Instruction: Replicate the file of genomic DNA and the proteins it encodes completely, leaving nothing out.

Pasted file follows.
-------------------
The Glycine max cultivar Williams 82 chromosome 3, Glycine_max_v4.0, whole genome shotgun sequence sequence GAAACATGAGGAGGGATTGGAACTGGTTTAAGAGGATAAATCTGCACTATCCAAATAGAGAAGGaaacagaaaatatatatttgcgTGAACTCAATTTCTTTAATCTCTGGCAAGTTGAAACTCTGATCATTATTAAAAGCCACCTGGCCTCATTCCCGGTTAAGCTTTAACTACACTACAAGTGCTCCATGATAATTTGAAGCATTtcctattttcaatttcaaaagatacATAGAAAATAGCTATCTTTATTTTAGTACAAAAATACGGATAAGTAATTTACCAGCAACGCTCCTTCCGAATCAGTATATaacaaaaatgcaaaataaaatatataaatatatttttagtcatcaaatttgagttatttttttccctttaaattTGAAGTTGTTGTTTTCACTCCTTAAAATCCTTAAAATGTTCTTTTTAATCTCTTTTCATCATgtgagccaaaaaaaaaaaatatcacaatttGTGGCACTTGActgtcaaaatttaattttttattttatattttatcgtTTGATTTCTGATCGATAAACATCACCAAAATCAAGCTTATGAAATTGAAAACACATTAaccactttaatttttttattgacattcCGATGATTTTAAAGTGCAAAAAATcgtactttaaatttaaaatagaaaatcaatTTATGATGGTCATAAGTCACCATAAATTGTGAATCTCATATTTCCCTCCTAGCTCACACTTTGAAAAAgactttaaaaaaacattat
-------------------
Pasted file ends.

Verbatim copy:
The Glycine max cultivar Williams 82 chromosome 3, Glycine_max_v4.0, whole genome shotgun sequence sequence GAAACATGAGGAGGGATTGGAACTGGTTTAAGAGGATAAATCTGCACTATCCAAATAGAGAAGGaaacagaaaatatatatttgcgTGAACTCAATTTCTTTAATCTCTGGCAAGTTGAAACTCTGATCATTATTAAAAGCCACCTGGCCTCATTCCCGGTTAAGCTTTAACTACACTACAAGTGCTCCATGATAATTTGAAGCATTtcctattttcaatttcaaaagatacATAGAAAATAGCTATCTTTATTTTAGTACAAAAATACGGATAAGTAATTTACCAGCAACGCTCCTTCCGAATCAGTATATaacaaaaatgcaaaataaaatatataaatatatttttagtcatcaaatttgagttatttttttccctttaaattTGAAGTTGTTGTTTTCACTCCTTAAAATCCTTAAAATGTTCTTTTTAATCTCTTTTCATCATgtgagccaaaaaaaaaaaatatcacaatttGTGGCACTTGActgtcaaaatttaattttttattttatattttatcgtTTGATTTCTGATCGATAAACATCACCAAAATCAAGCTTATGAAATTGAAAACACATTAaccactttaatttttttattgacattcCGATGATTTTAAAGTGCAAAAAATcgtactttaaatttaaaatagaaaatcaatTTATGATGGTCATAAGTCACCATAAATTGTGAATCTCATATTTCCCTCCTAGCTCACACTTTGAAAAAgactttaaaaaaacattat